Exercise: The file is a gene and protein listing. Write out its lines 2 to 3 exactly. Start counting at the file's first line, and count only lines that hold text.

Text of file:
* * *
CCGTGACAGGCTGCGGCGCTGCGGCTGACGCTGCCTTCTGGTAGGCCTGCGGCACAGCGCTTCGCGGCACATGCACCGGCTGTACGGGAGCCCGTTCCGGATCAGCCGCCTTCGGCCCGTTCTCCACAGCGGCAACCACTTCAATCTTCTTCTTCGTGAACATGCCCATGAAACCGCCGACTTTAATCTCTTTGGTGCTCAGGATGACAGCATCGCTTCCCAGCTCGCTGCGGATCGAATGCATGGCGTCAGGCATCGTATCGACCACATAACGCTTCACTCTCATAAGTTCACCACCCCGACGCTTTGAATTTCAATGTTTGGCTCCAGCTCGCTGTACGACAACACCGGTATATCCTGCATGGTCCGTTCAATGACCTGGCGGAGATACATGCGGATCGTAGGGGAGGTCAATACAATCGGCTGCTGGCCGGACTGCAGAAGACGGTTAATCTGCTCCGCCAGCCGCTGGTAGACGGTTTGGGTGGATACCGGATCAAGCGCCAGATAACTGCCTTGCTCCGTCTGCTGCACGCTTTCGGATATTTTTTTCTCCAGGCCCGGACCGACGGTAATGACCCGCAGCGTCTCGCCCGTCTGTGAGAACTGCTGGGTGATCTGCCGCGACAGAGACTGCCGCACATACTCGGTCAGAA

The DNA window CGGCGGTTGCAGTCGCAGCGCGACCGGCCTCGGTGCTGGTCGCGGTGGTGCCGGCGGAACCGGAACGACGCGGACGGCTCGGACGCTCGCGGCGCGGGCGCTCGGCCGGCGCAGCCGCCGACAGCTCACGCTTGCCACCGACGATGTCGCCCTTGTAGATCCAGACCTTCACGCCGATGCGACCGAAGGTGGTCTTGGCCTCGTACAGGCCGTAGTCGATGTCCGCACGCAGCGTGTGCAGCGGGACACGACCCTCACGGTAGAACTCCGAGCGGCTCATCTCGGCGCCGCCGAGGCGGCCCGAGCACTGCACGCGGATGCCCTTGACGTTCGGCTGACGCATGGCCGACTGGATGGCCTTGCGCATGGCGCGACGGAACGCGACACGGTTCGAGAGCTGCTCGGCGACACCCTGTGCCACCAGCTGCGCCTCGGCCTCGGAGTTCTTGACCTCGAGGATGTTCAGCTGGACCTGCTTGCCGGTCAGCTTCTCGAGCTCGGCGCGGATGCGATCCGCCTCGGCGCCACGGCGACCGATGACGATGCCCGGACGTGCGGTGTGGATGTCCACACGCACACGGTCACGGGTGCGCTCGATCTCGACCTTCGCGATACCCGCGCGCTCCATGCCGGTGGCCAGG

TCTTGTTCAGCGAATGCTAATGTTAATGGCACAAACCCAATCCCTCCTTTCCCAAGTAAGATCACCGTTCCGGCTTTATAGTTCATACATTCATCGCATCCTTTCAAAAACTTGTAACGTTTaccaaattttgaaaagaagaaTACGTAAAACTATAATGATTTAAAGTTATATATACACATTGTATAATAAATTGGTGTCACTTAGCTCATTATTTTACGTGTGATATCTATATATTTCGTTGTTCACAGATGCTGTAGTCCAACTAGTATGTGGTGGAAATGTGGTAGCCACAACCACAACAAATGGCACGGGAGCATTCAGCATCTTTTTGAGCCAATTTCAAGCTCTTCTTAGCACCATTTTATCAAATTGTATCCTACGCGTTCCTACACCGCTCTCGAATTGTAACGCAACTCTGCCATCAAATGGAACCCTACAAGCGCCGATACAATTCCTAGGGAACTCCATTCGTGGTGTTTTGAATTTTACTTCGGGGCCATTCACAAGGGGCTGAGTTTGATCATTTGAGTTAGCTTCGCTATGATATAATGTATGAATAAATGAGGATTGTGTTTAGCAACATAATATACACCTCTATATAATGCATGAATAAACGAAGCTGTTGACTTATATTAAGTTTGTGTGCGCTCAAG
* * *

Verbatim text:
The DNA window CGGCGGTTGCAGTCGCAGCGCGACCGGCCTCGGTGCTGGTCGCGGTGGTGCCGGCGGAACCGGAACGACGCGGACGGCTCGGACGCTCGCGGCGCGGGCGCTCGGCCGGCGCAGCCGCCGACAGCTCACGCTTGCCACCGACGATGTCGCCCTTGTAGATCCAGACCTTCACGCCGATGCGACCGAAGGTGGTCTTGGCCTCGTACAGGCCGTAGTCGATGTCCGCACGCAGCGTGTGCAGCGGGACACGACCCTCACGGTAGAACTCCGAGCGGCTCATCTCGGCGCCGCCGAGGCGGCCCGAGCACTGCACGCGGATGCCCTTGACGTTCGGCTGACGCATGGCCGACTGGATGGCCTTGCGCATGGCGCGACGGAACGCGACACGGTTCGAGAGCTGCTCGGCGACACCCTGTGCCACCAGCTGCGCCTCGGCCTCGGAGTTCTTGACCTCGAGGATGTTCAGCTGGACCTGCTTGCCGGTCAGCTTCTCGAGCTCGGCGCGGATGCGATCCGCCTCGGCGCCACGGCGACCGATGACGATGCCCGGACGTGCGGTGTGGATGTCCACACGCACACGGTCACGGGTGCGCTCGATCTCGACCTTCGCGATACCCGCGCGCTCCATGCCGGTGGCCAGG

TCTTGTTCAGCGAATGCTAATGTTAATGGCACAAACCCAATCCCTCCTTTCCCAAGTAAGATCACCGTTCCGGCTTTATAGTTCATACATTCATCGCATCCTTTCAAAAACTTGTAACGTTTaccaaattttgaaaagaagaaTACGTAAAACTATAATGATTTAAAGTTATATATACACATTGTATAATAAATTGGTGTCACTTAGCTCATTATTTTACGTGTGATATCTATATATTTCGTTGTTCACAGATGCTGTAGTCCAACTAGTATGTGGTGGAAATGTGGTAGCCACAACCACAACAAATGGCACGGGAGCATTCAGCATCTTTTTGAGCCAATTTCAAGCTCTTCTTAGCACCATTTTATCAAATTGTATCCTACGCGTTCCTACACCGCTCTCGAATTGTAACGCAACTCTGCCATCAAATGGAACCCTACAAGCGCCGATACAATTCCTAGGGAACTCCATTCGTGGTGTTTTGAATTTTACTTCGGGGCCATTCACAAGGGGCTGAGTTTGATCATTTGAGTTAGCTTCGCTATGATATAATGTATGAATAAATGAGGATTGTGTTTAGCAACATAATATACACCTCTATATAATGCATGAATAAACGAAGCTGTTGACTTATATTAAGTTTGTGTGCGCTCAAG